Where Apple leads, Wintel follows years later

“Will it matter? Will the world really change now that Apple is rolling out a sub-$500 Mac named after a cute little car? Will the Mac Mini have any impact on corporate IT at all? The answers are pretty clear: Yes, no and sure, but not the way Mac lovers might expect,” Frank Hayes writes for ComputerWorld. “Let’s get the obvious analysis out of the way upfront: A $500 price tag won’t make corporate IT shops crave Macs. Heck, if Apple gave them away with a $500 bill taped to each machine, we still wouldn’t use them. The transition costs would be too high. But will the Mac Mini have an impact on us? Probably. And it’ll likely almost all be good news.”

Hayes writes, “We’re used to writing off Apple as irrelevant because Macs don’t run Windows software. (Strictly speaking, they can, but it’s usually not worth the trouble to make that happen.) There might be some Macs in marketing or some other odd corner of our corporate world. But Macs — with a measly 3% market share in desktop computers, by units shipped — aren’t mainstream. They’re not for us. That’s corporate IT gospel.”

Hayes writes, “But notice: Even at just 3%, there are still only seven companies in the world that sell more computers than Apple does. And most of those seven companies are sweating, because there’s not much they can do to innovate or differentiate in the lock-step, beige-box game… So if Apple wants to abandon floppy disks or sell computers in funny colors or shapes, it can. In contrast, PC makers have been trying since 1999 to get away from the beige tower and legacy features. So far, they haven’t even managed to get rid of parallel printer ports… Where Macs lead, PCs follow… For corporate IT, there’s no downside to the Mini. And any upside will take a year or so to hit us.”

Full article here.

41 Comments

  1. “Where Apple leads, Wintel follows years later”

    Does that apply to Fast user switching, Multithreaded Apps, Liquid Cooled Systems, Hypertransport Bridges, MultiCore Processors, terminal services / RDC, event viewers, system policies, thumbprint authentication, Pen/ink recognition, voice recognition, Compatability Modes, system restore, FLASH Media Players, Business Productivity, and full integration ..NO Its doesnt.

    Brought to you by “step” as in “If you’re a flamer, step off.”

  2. No IT Man, as I keep having to explain to people, $499 buys you OSX and iLife. Use it for one thing only, some of the time, of completely replace your Windows machine with it. It’s up to you.

    The hardware just comes with it as an extra.

  3. Excuses, Excuses

    Brought to you by Effort….”I put no effort into securing a Windows Network of 1500+ clients”…. : )

    Laziness is a virtue…WoooHooo

  4. And what ugly, feature poor shitboxes those PCs are, IT Man. Firewire? Not likely. Quality video sub-system? Not likely. Faster CPU? Well, that’s debateable and you’re still saddled with XP, that enormous, bloated rotting corpse of an OS that it is.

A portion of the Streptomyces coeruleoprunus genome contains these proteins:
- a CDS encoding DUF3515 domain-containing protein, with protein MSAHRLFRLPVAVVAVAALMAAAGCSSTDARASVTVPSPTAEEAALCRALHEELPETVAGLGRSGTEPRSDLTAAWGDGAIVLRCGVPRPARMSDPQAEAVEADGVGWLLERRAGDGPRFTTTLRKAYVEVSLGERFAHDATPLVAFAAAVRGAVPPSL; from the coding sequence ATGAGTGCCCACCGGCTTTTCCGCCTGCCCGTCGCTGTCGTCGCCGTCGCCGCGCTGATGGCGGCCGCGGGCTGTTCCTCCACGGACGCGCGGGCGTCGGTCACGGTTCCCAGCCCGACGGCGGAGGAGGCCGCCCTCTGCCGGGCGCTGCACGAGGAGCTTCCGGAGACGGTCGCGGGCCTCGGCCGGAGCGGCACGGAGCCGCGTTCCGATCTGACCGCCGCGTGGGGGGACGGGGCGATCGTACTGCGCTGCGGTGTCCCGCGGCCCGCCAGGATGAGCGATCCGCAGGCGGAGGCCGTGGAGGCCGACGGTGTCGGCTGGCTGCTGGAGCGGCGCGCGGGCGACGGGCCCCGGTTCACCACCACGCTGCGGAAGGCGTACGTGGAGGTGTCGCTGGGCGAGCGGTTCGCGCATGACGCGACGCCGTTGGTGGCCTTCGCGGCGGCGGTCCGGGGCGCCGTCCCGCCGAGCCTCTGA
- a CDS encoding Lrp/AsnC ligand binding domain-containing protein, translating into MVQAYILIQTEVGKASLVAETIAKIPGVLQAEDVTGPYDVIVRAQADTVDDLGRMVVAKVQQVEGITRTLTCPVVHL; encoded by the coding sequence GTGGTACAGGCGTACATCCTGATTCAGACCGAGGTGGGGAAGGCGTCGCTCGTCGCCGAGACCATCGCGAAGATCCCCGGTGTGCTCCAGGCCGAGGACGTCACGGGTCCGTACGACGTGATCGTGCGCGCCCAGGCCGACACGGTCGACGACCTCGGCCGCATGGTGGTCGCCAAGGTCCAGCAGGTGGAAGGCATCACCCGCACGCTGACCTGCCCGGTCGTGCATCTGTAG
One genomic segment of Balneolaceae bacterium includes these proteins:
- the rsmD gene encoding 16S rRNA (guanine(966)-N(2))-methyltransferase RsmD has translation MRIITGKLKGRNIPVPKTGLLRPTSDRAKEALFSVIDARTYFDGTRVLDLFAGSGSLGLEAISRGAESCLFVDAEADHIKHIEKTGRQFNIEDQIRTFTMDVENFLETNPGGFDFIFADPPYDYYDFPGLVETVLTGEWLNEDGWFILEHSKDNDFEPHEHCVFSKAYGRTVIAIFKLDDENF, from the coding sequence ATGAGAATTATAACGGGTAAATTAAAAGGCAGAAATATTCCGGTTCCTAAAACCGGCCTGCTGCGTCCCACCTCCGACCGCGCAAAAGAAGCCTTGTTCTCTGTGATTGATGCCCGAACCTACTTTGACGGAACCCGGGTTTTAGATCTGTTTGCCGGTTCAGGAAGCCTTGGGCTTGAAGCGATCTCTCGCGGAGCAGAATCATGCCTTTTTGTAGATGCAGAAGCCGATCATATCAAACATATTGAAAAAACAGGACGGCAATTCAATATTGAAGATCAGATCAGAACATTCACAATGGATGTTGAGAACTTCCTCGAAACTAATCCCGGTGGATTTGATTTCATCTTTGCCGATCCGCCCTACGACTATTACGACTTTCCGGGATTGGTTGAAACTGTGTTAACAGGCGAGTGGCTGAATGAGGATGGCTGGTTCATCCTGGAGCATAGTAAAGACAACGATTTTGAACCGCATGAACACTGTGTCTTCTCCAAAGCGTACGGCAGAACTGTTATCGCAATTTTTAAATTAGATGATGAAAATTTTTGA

And of course Dell can make a cheaper low end PC, with all of the above plus the corporate and environmental ethics of a neo-liberal.
    No, with Apple (I’m a switcher BTW) I’m buying the whole, seamless experience; the whole elegant package.

    Hassle free IT.

    When you look at those ‘cheap’ PCs, you need to consider why they are so cheap. Things like the conditions, wages and treatment that the component assemblers work under. How do these manufacturers treat the environment? All of a sudden when you start to factor these things in, the PC is not just cheap, it’s also nasty. That’s another reason why Apple hardware is that little bit more expensive when we see the ticket price.

    In my eyes, the hardware, even pre Mac Mini, is a bargain.

  5. Oh and when you add up the prices of the excellent and extensive software bundle you get, it equals the price of the Mini itself. So you’re buying the software, and getting a powerful little feature rich computer for free.

  6. IT Man, your name suits you well. You’re the absolute picture of most IT people in the world: short-sighted, and ignorant. As for the megahertz myth, even Intel has announced that it’s true. No one ever said a 700mhz PowerPC equals a 3.4ghz Pentium, but a 700mhz PowerPC chip is a hell of a lot faster than a 700mhz Pentium.

  7. IT Man, I have some experience with those $300 PCs. Bought an almost new eMachine (with monitor) at a garage sale for $2. The owner said it just got slower and slower and finally wouldn’t work at all. I took it home and wiped the hard drive and re-installed Windows. What a nightmare! Inside it was the most horrendous conglomeration of obscure, clearance bin hardware I’ve ever encountered. Drivers were either non-existent or didn’t work, and the MB, etc. were not compatible with the standard stuff from my spare PC parts bin. I ended up deciding I’d paid too much and tossed it.

  8. ” What part of the word MAJOR do you not understand? Cappuccino PC? Pu-lease”

    Apple isn’t exactly a major manufacturer either with less than 3% market share. They are a small niche market product.

    “Yes, I said a Pentium III. Pathetic.” That’s exactly what I think of the G4 processor.

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